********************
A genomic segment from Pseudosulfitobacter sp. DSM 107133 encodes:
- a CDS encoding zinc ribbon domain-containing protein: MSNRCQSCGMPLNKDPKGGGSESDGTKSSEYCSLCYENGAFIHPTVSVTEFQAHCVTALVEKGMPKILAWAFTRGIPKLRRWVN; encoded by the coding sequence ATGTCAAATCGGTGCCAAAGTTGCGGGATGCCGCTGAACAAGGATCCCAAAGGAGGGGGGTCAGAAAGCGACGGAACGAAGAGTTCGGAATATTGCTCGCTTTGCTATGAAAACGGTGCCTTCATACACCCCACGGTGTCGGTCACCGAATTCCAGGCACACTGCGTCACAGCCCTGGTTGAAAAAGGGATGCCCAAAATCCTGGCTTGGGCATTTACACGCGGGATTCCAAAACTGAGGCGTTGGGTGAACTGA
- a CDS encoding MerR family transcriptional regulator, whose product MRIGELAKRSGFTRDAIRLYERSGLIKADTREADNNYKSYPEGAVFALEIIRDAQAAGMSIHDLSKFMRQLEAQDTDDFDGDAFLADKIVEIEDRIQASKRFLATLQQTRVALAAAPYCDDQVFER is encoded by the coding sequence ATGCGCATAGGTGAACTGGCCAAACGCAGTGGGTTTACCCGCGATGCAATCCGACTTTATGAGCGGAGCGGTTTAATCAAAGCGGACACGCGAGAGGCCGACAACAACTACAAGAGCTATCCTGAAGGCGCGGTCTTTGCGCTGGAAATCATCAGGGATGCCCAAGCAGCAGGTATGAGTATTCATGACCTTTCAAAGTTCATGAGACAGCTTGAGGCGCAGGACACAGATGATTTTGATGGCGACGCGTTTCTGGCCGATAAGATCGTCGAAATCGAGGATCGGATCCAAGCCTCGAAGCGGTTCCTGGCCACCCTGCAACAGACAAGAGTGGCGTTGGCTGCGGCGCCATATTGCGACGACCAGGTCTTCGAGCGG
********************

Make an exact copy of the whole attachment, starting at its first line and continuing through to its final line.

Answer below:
A genomic segment from Pseudosulfitobacter sp. DSM 107133 encodes:
- a CDS encoding zinc ribbon domain-containing protein: MSNRCQSCGMPLNKDPKGGGSESDGTKSSEYCSLCYENGAFIHPTVSVTEFQAHCVTALVEKGMPKILAWAFTRGIPKLRRWVN; encoded by the coding sequence ATGTCAAATCGGTGCCAAAGTTGCGGGATGCCGCTGAACAAGGATCCCAAAGGAGGGGGGTCAGAAAGCGACGGAACGAAGAGTTCGGAATATTGCTCGCTTTGCTATGAAAACGGTGCCTTCATACACCCCACGGTGTCGGTCACCGAATTCCAGGCACACTGCGTCACAGCCCTGGTTGAAAAAGGGATGCCCAAAATCCTGGCTTGGGCATTTACACGCGGGATTCCAAAACTGAGGCGTTGGGTGAACTGA
- a CDS encoding MerR family transcriptional regulator, whose product MRIGELAKRSGFTRDAIRLYERSGLIKADTREADNNYKSYPEGAVFALEIIRDAQAAGMSIHDLSKFMRQLEAQDTDDFDGDAFLADKIVEIEDRIQASKRFLATLQQTRVALAAAPYCDDQVFER is encoded by the coding sequence ATGCGCATAGGTGAACTGGCCAAACGCAGTGGGTTTACCCGCGATGCAATCCGACTTTATGAGCGGAGCGGTTTAATCAAAGCGGACACGCGAGAGGCCGACAACAACTACAAGAGCTATCCTGAAGGCGCGGTCTTTGCGCTGGAAATCATCAGGGATGCCCAAGCAGCAGGTATGAGTATTCATGACCTTTCAAAGTTCATGAGACAGCTTGAGGCGCAGGACACAGATGATTTTGATGGCGACGCGTTTCTGGCCGATAAGATCGTCGAAATCGAGGATCGGATCCAAGCCTCGAAGCGGTTCCTGGCCACCCTGCAACAGACAAGAGTGGCGTTGGCTGCGGCGCCATATTGCGACGACCAGGTCTTCGAGCGG